Twentieth Century Fox Film Corporation
After Reese Witherspoon dyed her hair and stepped into June Carter Cash’s shoes for Walk the Line, it was no longer a secret that she could sing, and sing well. The 2005 biopic that earned her the Oscar for Best Actress is a dark and complicated journey through the singer’s life with Johnny Cash, just as much about their volatile relationship as it is about the music. And though Carter was never someone with a just an ordinary voice, Witherspoon absolutely nailed what made her tick, hitting ever lilt and country twang with ease.
Now she’s tackling another giant: legendary jazz singer and songwriter Peggy Lee (who herself received a Best Supporting Actress Oscar nomination). There’s actually no title for the biopic yet – who wants to bet good money that it’s called Fever? – but Witherspoon has actually been circling the project for over four years, during which time it was to be written and directed by the late and great Nora Ephron. When she passed away in 2012, it was assumed that the project wouldn’t be moving forward, but news surfaced from Witherspoon herself that indicates otherwise.
The actress revealed during an onstage interview at the Toronto Film Festival last night that Ephron completed her script before her death, and Todd Haynes will now be directing. He is the man to talk to when it comes to original and unconventional music biopics, so this is promising news for getting the project back in the running. Among his larger filmography, Haynes is responsible for the very unauthorized Superstar: The Karen Carpenter Story, the fictionalized-but-little-too-real glam-rock icon study Velvet Goldmine andthe group-shared film about Bob Dylan, I’m Not There.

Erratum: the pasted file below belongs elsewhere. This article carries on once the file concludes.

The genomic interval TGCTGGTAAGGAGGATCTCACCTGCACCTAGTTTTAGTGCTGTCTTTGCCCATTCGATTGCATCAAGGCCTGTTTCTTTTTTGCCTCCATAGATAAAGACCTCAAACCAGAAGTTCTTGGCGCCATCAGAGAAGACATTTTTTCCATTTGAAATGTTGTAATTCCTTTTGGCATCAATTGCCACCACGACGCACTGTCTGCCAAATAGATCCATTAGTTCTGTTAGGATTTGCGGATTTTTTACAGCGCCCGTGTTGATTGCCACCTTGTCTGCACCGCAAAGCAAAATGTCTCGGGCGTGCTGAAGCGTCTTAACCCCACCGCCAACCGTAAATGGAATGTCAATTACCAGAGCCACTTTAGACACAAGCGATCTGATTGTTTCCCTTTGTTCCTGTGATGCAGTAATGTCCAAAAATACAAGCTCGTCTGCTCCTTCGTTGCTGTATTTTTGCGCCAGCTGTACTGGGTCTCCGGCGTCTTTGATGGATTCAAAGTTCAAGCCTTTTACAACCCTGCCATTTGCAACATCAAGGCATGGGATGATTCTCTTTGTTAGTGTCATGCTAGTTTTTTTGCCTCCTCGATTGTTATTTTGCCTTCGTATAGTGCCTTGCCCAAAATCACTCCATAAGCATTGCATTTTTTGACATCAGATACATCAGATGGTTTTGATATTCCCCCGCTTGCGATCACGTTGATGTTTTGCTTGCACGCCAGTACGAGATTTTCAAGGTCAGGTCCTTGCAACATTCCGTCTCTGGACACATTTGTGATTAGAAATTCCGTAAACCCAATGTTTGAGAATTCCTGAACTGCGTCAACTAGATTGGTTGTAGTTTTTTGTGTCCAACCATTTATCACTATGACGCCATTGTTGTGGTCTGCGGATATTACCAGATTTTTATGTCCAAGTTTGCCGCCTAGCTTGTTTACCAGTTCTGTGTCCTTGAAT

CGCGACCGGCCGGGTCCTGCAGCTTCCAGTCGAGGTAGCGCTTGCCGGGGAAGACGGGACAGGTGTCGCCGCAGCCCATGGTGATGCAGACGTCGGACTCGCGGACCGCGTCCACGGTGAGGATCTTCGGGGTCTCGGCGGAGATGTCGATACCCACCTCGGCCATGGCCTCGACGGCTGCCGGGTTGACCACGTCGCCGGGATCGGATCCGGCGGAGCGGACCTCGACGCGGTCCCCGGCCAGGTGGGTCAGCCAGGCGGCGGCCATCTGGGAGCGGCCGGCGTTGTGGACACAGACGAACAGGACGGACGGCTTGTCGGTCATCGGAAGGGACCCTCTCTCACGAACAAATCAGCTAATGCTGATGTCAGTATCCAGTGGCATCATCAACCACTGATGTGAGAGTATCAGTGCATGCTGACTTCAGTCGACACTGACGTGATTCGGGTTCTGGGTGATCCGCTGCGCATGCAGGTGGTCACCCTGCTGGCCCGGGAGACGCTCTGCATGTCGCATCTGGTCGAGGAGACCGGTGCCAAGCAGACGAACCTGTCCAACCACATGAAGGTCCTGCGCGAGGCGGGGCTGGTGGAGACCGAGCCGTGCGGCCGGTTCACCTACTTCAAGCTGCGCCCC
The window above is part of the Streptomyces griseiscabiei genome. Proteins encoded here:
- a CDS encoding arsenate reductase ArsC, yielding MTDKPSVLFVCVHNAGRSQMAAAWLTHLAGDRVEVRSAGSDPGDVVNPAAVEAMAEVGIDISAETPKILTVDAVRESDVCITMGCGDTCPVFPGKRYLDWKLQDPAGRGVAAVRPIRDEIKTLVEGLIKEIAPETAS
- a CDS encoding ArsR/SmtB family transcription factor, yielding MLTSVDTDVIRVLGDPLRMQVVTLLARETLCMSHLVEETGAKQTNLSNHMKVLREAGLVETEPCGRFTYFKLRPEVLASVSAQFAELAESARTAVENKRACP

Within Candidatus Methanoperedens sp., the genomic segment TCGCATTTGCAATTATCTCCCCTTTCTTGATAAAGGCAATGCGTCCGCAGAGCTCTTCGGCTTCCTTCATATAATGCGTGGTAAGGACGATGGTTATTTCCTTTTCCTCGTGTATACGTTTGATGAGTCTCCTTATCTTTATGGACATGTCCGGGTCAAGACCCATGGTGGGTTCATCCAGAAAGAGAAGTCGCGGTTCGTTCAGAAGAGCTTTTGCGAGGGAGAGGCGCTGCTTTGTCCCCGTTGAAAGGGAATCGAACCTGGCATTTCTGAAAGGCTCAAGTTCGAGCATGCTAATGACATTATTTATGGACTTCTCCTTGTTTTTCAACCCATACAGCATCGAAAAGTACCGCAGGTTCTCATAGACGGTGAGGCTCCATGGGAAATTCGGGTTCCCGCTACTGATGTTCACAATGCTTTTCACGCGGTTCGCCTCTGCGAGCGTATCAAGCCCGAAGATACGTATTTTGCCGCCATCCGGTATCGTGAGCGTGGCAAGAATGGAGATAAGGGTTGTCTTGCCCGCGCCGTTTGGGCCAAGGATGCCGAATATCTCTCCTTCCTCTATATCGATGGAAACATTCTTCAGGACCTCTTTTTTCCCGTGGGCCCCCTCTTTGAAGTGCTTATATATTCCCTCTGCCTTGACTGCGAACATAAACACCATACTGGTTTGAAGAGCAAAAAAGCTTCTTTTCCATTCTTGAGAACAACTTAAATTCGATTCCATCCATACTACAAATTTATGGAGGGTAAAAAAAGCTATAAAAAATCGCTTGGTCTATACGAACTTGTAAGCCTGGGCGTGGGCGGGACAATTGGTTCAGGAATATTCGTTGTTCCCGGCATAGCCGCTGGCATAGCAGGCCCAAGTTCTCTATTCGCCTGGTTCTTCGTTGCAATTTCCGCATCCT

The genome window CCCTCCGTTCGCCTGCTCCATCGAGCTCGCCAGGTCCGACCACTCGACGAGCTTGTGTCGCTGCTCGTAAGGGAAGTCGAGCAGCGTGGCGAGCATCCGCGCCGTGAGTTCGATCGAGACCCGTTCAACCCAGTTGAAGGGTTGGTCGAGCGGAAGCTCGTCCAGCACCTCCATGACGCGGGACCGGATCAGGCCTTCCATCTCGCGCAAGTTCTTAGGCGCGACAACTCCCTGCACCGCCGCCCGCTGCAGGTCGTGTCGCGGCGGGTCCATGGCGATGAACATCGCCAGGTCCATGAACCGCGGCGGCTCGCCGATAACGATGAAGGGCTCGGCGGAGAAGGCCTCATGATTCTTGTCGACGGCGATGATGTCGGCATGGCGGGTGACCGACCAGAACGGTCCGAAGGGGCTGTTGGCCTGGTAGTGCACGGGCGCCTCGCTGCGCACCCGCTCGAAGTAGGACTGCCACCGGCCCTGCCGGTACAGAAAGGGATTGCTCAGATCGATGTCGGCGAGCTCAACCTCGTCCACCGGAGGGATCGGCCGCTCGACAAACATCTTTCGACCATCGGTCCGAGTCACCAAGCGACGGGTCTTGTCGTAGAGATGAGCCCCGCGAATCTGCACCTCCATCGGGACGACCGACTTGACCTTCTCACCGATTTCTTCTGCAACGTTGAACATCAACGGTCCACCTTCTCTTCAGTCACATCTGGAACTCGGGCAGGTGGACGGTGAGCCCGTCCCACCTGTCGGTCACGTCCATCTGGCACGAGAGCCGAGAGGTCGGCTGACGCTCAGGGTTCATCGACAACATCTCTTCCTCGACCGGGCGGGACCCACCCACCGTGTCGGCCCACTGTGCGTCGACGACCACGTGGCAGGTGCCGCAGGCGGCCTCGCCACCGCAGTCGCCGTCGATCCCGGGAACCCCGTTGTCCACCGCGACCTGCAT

It will be intriguing to see how his vision of what a film about Peggy Lee should look like, as combined with Ephron’s story. The details on what that plot contains are still under wraps, but Lee clearly had a full life from which to draw experiences. She didn’t quite have the dramatic flair that some biopics rely on – though she was married and divorced four times, and that’s always good material – so it’s exciting that this may be just focusing on a woman’s vast accomplishments and her collaborations with a generation of legends, including Duke Ellington, Quincy Jones, Johnny Mandel and many more. With a script from Ephron, that’s likely what is happening.
The film will be a travesty, though, if it doesn’t include at least a small segment about Lee’s involvement with Lady and the Tramp. As you can see in this charming video, she wasn’t just a popular singer but also a gifted songwriter who voiced multiple characters in the beloved Disney movie – Darling, both siamese cats and Peg, that feisty blonde stray at the pound who warns Lady who she picked as a boyfriend. While it’s not shocking that Disney pulled a big name to voice their characters, Lee also wrote her own music for the animated film, all classic songs that still hold weight in the Disney universe.
Now, how long until we see Witherspoon channeling Lee and a fluffy dog at the same time?